Microsoft Screws MSN Music Store Customers

Microsoft Screws MSN Music Store Customers
In an email to customers last week, Microsoft announced it will be removing the licensing servers to it’s now defunct MSN music store on August 31. The servers allow customers to change their DRM (Digital Rights Management) authorisation, altering which PCs and operating systems are licensed to play the songs they’ve bought from the store.

With five licenses per song, people would use the server to de-authorise songs on one PC and to move them to another. Now customers will have to do any and all license switching before August 31 — after which they’re locked into whatever PC their music happens to be on. This ensures a point in the near future where people will have no way to play the music they legally purchased from the MSN store.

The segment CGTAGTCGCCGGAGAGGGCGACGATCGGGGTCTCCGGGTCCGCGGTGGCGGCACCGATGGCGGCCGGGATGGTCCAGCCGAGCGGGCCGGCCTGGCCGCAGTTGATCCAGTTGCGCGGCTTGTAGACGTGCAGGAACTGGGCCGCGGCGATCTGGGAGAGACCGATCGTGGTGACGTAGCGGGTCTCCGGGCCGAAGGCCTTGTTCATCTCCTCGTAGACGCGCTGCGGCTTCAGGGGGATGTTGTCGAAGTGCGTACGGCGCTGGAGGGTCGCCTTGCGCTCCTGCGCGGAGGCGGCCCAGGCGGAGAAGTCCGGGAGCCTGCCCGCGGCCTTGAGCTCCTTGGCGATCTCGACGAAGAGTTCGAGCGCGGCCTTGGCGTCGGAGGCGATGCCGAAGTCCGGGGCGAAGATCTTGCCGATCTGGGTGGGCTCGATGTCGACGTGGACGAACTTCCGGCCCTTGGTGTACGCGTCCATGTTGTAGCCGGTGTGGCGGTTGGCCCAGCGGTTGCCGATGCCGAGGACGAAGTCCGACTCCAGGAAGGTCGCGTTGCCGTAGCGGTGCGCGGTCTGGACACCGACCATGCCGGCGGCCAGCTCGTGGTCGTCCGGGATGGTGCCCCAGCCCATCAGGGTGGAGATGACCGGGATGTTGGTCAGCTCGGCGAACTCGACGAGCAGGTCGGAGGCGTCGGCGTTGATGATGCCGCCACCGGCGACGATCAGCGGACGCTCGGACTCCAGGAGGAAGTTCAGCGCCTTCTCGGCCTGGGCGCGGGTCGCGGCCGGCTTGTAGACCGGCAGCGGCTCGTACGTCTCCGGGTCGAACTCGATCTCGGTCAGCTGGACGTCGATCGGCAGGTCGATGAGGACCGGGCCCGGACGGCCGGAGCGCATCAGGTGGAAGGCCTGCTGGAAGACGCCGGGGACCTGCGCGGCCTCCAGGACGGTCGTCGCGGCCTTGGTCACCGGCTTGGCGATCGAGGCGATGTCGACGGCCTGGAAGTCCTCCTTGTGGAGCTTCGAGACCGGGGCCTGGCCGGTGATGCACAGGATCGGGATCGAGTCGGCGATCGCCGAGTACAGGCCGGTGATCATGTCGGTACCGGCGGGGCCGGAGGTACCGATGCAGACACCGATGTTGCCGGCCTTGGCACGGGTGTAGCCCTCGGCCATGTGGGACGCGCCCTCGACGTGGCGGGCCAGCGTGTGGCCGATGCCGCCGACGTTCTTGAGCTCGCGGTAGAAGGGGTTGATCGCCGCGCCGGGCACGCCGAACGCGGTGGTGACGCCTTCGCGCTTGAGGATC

According to the email, "if you attempt to transfer your songs to additional computers after August 31, 2008, those songs will not successfully play." So unless you plan on never buying a new computer again, you’re out of luck.

The ugly point here is that you never truly own DRM music that you purchase — the owner can always revoke the ability to transfer the songs for any reason in the future. And while the current trend is moving away from DRM-music sales, there will always be a few holdouts, and this is as good a reason any to avoid them like the plague.